The wonder of human movement

North­eastern pro­fessor Dagmar Sternad received the 50th annual Robert D. Klein Uni­ver­sity Lec­turer Award on Tuesday and dis­cussed her inter­dis­ci­pli­nary research on how the brain con­trols the human body.

The law’s role in supporting sustainable cities

At a recent con­fer­ence at Northeastern’s School of Law, former Envi­ron­mental Pro­tec­tion Agency admin­is­trator Carol Browner said his­tory and nature can help guide cities in finding inter­dis­ci­pli­nary solu­tions to chal­lenges in urban sustainability.

Computing’s invisible challenge

Ning­fang Mi, an assis­tant pro­fessor of elec­trical and com­puter engi­neering, is exploring better ways of pre­dicting and man­aging demand for cloud com­puting resources.

Northeastern’s new top ‘Model’

A team of North­eastern stu­dents placed first in the 31st annual National Uni­ver­sity Model Arab League Con­fer­ence in Wash­ington, D.C. last month, besting del­e­ga­tions from two dozen col­leges and uni­ver­si­ties in Canada, Egypt, and the United States.

Give thanks, and prosper

In new a paper, North­eastern psy­chology researchers chal­lenge long-​​held beliefs about patience by showing that cul­ti­vating grat­i­tude can pro­mote impulse control—which many pre­vious studies have linked to better long-​​term outcomes.

3Qs: Our fascination with mystery

Psy­chology pro­fessor John Coley dis­cusses how the need for expla­na­tion can drive society—and per­haps the media—to be con­sumed with curiosity into the unknown, like with the missing Malaysia Air­lines Flight 370.

Last dance with Mary Jane

Assis­tant pro­fessor of phar­macy Ganesh Thakur is devel­oping com­pounds that have the same ben­e­fits as med­i­c­inal mar­i­juana but without the neg­a­tive side effects.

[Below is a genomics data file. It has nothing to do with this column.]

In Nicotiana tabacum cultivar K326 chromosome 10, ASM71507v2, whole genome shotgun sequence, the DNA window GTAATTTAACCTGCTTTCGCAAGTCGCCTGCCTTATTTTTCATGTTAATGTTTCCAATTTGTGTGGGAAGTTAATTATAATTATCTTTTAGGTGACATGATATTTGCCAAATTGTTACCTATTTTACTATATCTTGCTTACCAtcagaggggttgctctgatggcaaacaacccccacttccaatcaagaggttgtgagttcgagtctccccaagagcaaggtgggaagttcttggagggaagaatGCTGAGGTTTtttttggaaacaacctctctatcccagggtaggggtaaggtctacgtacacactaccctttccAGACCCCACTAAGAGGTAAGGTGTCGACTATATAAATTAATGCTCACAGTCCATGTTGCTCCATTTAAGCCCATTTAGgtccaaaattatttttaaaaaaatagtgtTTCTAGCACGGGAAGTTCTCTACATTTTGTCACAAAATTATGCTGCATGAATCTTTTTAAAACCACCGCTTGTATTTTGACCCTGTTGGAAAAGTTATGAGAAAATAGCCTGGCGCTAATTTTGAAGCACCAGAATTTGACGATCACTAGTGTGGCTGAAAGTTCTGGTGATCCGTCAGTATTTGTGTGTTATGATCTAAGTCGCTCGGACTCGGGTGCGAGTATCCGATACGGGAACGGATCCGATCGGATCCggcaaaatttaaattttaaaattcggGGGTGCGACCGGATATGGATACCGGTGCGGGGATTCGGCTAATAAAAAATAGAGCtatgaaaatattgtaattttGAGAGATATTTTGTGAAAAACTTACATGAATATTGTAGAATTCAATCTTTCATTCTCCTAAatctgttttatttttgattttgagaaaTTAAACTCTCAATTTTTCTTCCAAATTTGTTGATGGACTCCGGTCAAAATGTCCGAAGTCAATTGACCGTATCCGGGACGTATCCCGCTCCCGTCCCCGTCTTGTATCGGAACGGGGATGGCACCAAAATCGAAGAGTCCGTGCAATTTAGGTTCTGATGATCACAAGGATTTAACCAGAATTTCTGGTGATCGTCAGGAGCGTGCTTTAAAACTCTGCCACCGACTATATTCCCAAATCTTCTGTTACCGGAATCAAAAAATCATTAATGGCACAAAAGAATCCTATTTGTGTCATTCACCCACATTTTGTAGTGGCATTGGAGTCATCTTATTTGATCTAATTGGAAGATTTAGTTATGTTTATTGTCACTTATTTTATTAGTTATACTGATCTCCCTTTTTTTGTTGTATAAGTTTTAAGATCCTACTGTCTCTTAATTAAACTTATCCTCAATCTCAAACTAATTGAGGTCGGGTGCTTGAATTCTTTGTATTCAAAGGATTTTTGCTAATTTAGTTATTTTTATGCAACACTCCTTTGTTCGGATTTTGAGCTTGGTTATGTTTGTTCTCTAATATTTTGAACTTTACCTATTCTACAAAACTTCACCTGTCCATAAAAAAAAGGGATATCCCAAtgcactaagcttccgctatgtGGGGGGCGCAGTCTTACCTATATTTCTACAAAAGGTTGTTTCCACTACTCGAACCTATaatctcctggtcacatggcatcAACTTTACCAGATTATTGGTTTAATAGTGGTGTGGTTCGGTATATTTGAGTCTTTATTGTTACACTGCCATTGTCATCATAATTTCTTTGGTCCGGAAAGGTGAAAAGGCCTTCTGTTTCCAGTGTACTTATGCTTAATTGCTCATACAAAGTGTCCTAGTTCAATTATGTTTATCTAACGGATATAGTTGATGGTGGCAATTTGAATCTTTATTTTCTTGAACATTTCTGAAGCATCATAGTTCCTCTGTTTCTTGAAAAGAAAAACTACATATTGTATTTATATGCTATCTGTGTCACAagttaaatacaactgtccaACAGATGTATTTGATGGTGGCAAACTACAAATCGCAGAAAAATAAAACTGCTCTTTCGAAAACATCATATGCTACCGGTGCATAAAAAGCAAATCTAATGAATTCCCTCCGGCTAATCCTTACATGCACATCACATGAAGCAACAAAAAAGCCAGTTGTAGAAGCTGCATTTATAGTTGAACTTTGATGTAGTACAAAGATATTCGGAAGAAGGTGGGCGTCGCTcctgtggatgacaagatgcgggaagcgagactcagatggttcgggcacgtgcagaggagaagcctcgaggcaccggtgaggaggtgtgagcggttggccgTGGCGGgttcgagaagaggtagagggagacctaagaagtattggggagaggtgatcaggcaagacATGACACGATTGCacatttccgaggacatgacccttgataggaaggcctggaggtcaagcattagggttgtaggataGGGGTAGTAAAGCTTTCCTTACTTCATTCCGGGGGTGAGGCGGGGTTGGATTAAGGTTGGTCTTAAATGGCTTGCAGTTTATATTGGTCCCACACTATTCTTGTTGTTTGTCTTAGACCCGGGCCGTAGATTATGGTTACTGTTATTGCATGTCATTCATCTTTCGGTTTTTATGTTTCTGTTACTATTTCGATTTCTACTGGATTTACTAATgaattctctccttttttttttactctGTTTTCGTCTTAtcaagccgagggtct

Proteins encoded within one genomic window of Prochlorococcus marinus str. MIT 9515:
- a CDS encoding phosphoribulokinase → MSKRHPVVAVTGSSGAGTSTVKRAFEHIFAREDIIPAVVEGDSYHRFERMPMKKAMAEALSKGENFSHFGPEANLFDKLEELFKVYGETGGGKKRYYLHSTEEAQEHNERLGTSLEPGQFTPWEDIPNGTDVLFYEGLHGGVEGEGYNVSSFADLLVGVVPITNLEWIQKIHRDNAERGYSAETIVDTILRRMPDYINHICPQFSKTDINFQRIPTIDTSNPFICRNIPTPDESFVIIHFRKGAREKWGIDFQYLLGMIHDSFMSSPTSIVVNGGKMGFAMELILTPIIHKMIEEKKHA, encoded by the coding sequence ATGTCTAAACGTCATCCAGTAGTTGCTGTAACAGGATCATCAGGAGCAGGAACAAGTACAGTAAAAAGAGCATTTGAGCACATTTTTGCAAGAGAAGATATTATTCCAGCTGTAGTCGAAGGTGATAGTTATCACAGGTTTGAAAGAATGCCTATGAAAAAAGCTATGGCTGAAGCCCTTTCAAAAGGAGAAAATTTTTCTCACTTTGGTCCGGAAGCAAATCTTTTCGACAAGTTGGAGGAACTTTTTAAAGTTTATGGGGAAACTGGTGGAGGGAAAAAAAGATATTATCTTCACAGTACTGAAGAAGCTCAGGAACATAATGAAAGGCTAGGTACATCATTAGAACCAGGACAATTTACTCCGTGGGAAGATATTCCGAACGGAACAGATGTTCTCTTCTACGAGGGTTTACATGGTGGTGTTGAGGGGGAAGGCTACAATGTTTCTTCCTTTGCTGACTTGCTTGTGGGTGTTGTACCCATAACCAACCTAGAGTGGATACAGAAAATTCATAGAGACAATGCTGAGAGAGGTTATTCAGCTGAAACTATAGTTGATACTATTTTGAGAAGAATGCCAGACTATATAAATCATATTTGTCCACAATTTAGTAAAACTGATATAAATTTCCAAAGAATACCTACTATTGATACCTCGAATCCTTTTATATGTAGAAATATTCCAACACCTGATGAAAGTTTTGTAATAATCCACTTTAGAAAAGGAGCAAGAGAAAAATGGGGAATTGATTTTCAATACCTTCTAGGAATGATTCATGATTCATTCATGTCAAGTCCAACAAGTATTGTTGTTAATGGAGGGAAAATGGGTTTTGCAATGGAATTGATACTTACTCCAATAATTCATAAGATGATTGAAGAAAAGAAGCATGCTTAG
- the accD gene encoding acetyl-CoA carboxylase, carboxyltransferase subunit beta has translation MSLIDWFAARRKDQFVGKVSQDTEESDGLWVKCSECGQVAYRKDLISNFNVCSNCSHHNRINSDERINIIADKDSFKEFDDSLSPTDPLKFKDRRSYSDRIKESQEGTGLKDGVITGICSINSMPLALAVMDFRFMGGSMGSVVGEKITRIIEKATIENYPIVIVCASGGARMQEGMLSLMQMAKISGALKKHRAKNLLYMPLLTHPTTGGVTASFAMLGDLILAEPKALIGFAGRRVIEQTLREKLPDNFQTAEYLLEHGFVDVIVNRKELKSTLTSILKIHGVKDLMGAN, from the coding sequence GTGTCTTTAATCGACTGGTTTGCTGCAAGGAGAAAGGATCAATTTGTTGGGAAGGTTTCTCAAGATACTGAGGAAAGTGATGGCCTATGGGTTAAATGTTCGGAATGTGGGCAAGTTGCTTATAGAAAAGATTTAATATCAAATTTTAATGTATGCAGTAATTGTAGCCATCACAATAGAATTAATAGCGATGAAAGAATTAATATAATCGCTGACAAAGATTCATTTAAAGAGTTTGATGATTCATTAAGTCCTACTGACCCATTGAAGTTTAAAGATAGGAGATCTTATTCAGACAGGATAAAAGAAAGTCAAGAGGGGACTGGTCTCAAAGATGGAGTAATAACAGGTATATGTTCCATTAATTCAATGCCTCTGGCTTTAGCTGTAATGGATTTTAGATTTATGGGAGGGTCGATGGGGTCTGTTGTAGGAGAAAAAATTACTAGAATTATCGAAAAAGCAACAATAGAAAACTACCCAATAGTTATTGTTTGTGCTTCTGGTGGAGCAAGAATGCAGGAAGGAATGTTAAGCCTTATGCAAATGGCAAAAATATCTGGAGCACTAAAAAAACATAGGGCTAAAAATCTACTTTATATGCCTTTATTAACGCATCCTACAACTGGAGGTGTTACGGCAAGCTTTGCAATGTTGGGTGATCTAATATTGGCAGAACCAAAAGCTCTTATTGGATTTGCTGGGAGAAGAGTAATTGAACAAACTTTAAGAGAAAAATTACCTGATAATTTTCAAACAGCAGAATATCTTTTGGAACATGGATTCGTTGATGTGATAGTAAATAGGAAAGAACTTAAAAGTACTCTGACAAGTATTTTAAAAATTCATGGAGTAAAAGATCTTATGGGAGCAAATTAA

Faculty: welcome to the DSC

The Dig­ital Schol­ar­ship Com­mons, which opened ear­lier this semester at Snell Library, serves as a ded­i­cated meeting space for fac­ulty and doc­toral stu­dents to access a range of high-​​level ser­vices for dig­ital schol­ar­ship, teaching, and research.

Why bacteria are beautiful, and why we need them

Nobel lau­reate Sir Richard Roberts, recently appointed Dis­tin­guished Uni­ver­sity Pro­fessor in the Col­lege of Sci­ence, dis­cussed his love for bac­teria and their sym­biosis with people on Monday after­noon at his inau­gural lec­ture, after which he con­versed with Pres­i­dent Joseph E. Aoun.

The leader in the room

Elikya Bokanga, SSH’16, show­cased award-​​winning diplo­matic acumen and strong man­age­ment skills at the 12th Annual National Model African Union Con­fer­ence in Wash­ington, D.C. last month.

From sugarball to the big leagues

In his latest book on base­ball in Latin America, pro­fessor Alan Klein charts the his­tory of Major League Baseball’s influ­ence in the Dominican Republic, where sugar refineries had begun fielding ultra-​​competitive base­ball teams as early as the 1930s.